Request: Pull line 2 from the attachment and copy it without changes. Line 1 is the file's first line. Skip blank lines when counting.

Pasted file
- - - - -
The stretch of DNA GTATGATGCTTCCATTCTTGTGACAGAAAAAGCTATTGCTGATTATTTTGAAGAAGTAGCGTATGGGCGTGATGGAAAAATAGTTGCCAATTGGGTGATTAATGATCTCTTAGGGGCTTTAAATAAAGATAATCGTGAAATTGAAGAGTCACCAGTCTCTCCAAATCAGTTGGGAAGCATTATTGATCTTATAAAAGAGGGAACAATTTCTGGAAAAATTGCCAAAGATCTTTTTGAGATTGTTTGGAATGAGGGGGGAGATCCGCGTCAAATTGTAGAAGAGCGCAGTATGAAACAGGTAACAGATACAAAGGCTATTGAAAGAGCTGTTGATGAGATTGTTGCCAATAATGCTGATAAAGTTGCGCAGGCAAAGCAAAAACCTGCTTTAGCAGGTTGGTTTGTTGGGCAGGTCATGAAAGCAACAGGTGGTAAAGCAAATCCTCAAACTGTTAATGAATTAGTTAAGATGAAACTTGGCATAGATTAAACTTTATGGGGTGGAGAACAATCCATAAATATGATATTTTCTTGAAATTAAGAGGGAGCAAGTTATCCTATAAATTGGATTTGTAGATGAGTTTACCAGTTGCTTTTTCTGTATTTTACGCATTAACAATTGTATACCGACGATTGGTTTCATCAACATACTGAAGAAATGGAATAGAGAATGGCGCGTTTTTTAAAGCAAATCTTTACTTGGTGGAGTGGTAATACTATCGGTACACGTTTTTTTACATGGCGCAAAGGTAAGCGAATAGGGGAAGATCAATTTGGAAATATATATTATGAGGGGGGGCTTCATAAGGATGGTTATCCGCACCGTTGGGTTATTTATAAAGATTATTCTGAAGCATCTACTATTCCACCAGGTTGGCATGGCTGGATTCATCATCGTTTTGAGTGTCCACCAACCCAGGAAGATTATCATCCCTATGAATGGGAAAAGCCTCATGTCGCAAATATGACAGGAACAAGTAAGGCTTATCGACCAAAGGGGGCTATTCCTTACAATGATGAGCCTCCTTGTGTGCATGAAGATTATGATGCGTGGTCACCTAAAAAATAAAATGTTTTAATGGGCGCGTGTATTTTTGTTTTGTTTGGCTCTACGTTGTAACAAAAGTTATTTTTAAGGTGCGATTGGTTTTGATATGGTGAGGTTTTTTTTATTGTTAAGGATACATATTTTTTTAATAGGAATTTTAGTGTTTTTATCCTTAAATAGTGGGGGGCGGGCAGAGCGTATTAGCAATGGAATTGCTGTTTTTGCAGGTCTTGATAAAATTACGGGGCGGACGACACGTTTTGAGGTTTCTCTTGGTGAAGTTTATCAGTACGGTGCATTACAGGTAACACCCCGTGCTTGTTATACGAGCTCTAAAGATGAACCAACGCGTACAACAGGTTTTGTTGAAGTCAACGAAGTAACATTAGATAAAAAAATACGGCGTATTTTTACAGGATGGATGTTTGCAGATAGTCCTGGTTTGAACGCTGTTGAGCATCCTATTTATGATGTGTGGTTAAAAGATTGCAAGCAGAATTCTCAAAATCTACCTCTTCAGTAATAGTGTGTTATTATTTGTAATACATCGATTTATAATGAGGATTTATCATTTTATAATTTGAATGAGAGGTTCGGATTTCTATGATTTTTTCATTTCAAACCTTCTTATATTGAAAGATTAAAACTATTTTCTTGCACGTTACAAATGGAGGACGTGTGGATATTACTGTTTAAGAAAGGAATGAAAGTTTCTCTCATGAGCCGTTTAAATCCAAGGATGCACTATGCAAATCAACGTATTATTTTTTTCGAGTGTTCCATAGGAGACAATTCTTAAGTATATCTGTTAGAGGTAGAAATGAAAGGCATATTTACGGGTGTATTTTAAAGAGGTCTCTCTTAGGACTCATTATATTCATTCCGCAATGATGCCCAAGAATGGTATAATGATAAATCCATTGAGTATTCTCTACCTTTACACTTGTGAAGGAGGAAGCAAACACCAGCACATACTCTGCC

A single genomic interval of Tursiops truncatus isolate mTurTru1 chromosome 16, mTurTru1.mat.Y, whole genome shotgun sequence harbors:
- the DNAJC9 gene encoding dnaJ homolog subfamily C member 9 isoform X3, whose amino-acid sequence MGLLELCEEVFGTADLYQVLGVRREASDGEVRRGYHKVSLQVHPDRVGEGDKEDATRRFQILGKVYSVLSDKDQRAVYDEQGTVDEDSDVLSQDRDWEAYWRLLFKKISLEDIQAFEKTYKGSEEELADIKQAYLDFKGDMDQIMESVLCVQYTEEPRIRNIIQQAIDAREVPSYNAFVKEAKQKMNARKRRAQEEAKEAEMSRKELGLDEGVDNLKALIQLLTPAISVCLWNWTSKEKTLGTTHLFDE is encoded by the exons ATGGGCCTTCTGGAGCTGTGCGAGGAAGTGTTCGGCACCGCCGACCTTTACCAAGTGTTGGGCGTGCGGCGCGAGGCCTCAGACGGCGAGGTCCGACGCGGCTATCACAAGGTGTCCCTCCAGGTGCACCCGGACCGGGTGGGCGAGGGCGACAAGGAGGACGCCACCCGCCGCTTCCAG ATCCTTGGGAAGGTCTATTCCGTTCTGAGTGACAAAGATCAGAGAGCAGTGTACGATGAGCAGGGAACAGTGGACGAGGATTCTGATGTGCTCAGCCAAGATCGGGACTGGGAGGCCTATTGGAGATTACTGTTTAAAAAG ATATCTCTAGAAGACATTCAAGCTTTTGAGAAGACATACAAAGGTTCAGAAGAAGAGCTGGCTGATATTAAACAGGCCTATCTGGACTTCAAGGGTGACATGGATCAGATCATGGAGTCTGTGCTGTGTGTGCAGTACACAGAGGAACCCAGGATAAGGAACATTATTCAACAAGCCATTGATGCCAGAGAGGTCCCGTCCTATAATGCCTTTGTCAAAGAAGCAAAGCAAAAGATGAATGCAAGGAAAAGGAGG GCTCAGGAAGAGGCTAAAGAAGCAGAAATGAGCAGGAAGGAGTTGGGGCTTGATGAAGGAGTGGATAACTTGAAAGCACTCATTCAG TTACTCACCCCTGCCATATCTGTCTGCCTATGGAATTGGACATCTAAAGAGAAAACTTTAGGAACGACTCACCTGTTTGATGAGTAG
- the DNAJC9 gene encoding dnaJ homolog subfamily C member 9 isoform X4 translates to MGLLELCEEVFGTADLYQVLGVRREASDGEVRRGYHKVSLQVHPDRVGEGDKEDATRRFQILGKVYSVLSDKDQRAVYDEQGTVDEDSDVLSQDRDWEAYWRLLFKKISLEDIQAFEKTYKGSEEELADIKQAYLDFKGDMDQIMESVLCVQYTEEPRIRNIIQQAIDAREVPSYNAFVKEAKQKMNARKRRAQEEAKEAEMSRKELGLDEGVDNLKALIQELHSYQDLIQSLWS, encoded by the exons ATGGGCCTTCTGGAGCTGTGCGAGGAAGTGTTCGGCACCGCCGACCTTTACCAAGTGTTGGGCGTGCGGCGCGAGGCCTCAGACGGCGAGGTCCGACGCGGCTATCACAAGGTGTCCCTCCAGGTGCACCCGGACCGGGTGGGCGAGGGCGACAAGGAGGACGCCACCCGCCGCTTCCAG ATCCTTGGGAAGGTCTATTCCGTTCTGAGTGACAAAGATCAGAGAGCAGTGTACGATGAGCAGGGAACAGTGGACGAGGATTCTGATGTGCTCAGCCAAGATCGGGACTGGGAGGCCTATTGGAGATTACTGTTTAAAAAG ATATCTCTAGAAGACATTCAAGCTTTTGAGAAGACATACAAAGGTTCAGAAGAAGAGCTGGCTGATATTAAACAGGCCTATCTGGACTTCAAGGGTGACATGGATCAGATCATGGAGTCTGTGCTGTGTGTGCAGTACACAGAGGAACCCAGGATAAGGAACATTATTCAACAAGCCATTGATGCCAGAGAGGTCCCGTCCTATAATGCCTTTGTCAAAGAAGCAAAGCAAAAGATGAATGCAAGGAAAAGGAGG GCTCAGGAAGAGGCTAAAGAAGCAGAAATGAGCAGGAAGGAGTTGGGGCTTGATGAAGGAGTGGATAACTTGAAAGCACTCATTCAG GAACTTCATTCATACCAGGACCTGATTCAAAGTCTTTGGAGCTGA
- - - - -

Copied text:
A single genomic interval of Tursiops truncatus isolate mTurTru1 chromosome 16, mTurTru1.mat.Y, whole genome shotgun sequence harbors: